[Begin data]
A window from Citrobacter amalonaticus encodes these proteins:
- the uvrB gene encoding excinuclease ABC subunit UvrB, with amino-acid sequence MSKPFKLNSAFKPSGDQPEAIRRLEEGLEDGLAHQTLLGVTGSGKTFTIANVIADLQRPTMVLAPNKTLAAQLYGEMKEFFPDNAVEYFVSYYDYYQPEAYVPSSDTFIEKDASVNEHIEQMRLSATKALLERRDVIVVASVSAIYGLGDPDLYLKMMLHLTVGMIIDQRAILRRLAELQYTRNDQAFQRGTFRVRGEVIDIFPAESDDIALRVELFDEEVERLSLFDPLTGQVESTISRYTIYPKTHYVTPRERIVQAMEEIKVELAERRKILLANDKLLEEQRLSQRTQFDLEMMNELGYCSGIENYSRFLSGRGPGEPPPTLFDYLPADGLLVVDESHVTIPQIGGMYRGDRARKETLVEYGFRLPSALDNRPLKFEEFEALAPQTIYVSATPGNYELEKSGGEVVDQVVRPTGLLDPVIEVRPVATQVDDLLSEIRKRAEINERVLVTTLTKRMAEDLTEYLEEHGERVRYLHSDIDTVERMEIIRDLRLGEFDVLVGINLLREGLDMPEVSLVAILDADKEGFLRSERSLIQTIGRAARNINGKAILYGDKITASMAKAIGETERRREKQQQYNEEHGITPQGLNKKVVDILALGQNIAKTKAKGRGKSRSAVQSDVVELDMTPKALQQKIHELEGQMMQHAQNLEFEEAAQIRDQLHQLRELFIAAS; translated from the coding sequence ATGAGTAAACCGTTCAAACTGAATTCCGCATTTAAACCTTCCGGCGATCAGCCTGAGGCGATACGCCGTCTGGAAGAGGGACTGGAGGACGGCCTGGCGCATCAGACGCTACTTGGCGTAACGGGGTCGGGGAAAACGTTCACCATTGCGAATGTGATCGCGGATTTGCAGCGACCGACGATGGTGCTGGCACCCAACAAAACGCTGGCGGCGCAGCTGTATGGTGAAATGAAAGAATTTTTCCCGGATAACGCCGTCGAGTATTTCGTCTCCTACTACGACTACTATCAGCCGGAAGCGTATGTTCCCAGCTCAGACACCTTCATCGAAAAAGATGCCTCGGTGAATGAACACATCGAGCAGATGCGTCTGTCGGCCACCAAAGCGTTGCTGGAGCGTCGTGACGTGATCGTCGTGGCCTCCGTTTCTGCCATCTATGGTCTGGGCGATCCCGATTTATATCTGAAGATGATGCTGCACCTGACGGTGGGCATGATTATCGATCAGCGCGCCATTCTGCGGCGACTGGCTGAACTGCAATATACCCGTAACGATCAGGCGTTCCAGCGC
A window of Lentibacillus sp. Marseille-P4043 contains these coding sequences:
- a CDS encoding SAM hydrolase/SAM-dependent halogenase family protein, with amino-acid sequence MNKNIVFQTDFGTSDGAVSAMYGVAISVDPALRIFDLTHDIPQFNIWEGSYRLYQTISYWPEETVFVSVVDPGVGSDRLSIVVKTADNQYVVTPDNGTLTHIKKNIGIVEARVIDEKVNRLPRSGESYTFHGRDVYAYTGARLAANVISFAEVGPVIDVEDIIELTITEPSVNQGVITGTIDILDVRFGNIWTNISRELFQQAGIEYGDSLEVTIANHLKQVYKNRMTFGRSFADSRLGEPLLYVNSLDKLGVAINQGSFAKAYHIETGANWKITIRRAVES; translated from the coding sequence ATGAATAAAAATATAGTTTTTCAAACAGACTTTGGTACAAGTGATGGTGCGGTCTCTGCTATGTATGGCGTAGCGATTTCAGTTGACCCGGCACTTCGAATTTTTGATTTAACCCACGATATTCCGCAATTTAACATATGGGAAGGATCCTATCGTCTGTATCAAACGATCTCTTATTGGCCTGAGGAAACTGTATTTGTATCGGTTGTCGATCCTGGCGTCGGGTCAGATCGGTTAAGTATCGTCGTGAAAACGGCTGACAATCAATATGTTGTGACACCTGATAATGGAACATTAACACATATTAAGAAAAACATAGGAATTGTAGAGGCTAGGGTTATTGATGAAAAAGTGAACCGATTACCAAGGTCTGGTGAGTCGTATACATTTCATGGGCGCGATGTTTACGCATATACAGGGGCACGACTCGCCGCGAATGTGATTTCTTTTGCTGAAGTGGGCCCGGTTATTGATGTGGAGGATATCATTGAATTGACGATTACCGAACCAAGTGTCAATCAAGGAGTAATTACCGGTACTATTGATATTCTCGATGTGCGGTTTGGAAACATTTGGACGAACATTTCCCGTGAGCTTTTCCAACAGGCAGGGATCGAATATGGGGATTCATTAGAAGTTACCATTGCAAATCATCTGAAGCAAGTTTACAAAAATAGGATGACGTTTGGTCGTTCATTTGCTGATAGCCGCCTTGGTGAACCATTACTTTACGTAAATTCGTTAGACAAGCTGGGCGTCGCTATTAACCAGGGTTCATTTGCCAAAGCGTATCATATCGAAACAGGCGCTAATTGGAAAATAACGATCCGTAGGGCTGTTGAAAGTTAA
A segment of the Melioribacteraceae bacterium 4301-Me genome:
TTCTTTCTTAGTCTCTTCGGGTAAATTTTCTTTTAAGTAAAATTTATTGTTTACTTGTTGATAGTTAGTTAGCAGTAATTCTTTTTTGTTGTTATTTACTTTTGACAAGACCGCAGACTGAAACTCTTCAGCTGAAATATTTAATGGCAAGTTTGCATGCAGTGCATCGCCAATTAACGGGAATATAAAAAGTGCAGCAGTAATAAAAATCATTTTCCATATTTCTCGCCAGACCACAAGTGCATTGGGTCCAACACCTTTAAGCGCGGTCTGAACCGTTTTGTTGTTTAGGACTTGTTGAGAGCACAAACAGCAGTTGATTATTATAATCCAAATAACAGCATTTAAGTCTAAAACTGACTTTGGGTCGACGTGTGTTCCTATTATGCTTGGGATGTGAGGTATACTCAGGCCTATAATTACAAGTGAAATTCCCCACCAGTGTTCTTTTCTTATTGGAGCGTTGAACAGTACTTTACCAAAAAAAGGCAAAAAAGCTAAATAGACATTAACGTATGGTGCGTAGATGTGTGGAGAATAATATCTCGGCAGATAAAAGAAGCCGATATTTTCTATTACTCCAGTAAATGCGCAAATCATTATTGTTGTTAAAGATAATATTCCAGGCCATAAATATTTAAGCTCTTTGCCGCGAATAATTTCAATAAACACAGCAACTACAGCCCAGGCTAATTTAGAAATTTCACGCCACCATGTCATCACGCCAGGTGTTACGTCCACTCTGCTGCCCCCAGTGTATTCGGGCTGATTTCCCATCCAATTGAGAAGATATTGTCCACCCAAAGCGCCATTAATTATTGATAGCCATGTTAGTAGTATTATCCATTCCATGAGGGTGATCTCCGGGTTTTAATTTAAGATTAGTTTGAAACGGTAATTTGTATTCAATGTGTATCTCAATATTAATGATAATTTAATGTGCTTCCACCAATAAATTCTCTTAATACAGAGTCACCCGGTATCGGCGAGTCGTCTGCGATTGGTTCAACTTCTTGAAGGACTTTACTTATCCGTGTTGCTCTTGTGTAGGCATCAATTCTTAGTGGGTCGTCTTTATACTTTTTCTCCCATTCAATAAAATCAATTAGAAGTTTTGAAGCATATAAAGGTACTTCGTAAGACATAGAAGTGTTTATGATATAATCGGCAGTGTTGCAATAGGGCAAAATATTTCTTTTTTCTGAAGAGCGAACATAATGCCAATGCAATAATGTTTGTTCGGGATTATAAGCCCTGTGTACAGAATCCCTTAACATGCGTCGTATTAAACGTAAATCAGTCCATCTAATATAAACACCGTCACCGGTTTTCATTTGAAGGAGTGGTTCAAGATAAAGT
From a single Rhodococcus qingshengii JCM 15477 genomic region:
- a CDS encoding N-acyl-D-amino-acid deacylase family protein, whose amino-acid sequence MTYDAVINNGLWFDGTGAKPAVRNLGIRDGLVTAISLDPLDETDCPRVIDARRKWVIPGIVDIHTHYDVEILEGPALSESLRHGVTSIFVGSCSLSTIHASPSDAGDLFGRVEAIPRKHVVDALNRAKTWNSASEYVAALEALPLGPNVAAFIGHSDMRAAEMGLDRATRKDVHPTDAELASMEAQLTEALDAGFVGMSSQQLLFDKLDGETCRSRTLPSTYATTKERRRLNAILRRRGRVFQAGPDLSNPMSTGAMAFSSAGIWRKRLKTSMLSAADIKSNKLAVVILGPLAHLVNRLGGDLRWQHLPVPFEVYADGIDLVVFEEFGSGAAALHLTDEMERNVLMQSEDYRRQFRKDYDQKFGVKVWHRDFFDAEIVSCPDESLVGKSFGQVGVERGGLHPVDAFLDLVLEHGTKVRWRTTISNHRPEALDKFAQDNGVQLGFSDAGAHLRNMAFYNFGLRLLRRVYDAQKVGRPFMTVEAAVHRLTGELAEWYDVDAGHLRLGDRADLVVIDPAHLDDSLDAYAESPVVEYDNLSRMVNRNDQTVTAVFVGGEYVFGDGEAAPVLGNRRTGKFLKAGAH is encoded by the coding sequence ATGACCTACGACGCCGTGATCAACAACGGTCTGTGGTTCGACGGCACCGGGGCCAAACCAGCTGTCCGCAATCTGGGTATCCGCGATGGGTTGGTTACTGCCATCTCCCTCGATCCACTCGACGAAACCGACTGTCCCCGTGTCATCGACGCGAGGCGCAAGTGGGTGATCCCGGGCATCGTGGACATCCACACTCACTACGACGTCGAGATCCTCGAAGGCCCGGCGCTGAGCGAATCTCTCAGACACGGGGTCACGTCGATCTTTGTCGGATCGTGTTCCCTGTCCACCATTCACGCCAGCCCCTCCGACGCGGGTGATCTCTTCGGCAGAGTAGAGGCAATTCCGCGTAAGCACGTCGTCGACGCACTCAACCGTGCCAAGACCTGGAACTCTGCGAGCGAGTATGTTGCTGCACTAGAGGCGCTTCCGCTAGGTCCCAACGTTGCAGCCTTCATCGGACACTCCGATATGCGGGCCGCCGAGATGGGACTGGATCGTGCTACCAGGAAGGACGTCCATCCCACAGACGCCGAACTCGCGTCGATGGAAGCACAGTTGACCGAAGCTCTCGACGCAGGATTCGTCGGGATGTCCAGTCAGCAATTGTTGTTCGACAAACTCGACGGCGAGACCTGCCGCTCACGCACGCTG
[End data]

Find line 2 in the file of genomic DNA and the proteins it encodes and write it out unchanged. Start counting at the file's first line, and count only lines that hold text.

- the uvrB gene encoding excinuclease ABC subunit UvrB, with amino-acid sequence MSKPFKLNSAFKPSGDQPEAIRRLEEGLEDGLAHQTLLGVTGSGKTFTIANVIADLQRPTMVLAPNKTLAAQLYGEMKEFFPDNAVEYFVSYYDYYQPEAYVPSSDTFIEKDASVNEHIEQMRLSATKALLERRDVIVVASVSAIYGLGDPDLYLKMMLHLTVGMIIDQRAILRRLAELQYTRNDQAFQRGTFRVRGEVIDIFPAESDDIALRVELFDEEVERLSLFDPLTGQVESTISRYTIYPKTHYVTPRERIVQAMEEIKVELAERRKILLANDKLLEEQRLSQRTQFDLEMMNELGYCSGIENYSRFLSGRGPGEPPPTLFDYLPADGLLVVDESHVTIPQIGGMYRGDRARKETLVEYGFRLPSALDNRPLKFEEFEALAPQTIYVSATPGNYELEKSGGEVVDQVVRPTGLLDPVIEVRPVATQVDDLLSEIRKRAEINERVLVTTLTKRMAEDLTEYLEEHGERVRYLHSDIDTVERMEIIRDLRLGEFDVLVGINLLREGLDMPEVSLVAILDADKEGFLRSERSLIQTIGRAARNINGKAILYGDKITASMAKAIGETERRREKQQQYNEEHGITPQGLNKKVVDILALGQNIAKTKAKGRGKSRSAVQSDVVELDMTPKALQQKIHELEGQMMQHAQNLEFEEAAQIRDQLHQLRELFIAAS; translated from the coding sequence ATGAGTAAACCGTTCAAACTGAATTCCGCATTTAAACCTTCCGGCGATCAGCCTGAGGCGATACGCCGTCTGGAAGAGGGACTGGAGGACGGCCTGGCGCATCAGACGCTACTTGGCGTAACGGGGTCGGGGAAAACGTTCACCATTGCGAATGTGATCGCGGATTTGCAGCGACCGACGATGGTGCTGGCACCCAACAAAACGCTGGCGGCGCAGCTGTATGGTGAAATGAAAGAATTTTTCCCGGATAACGCCGTCGAGTATTTCGTCTCCTACTACGACTACTATCAGCCGGAAGCGTATGTTCCCAGCTCAGACACCTTCATCGAAAAAGATGCCTCGGTGAATGAACACATCGAGCAGATGCGTCTGTCGGCCACCAAAGCGTTGCTGGAGCGTCGTGACGTGATCGTCGTGGCCTCCGTTTCTGCCATCTATGGTCTGGGCGATCCCGATTTATATCTGAAGATGATGCTGCACCTGACGGTGGGCATGATTATCGATCAGCGCGCCATTCTGCGGCGACTGGCTGAACTGCAATATACCCGTAACGATCAGGCGTTCCAGCGC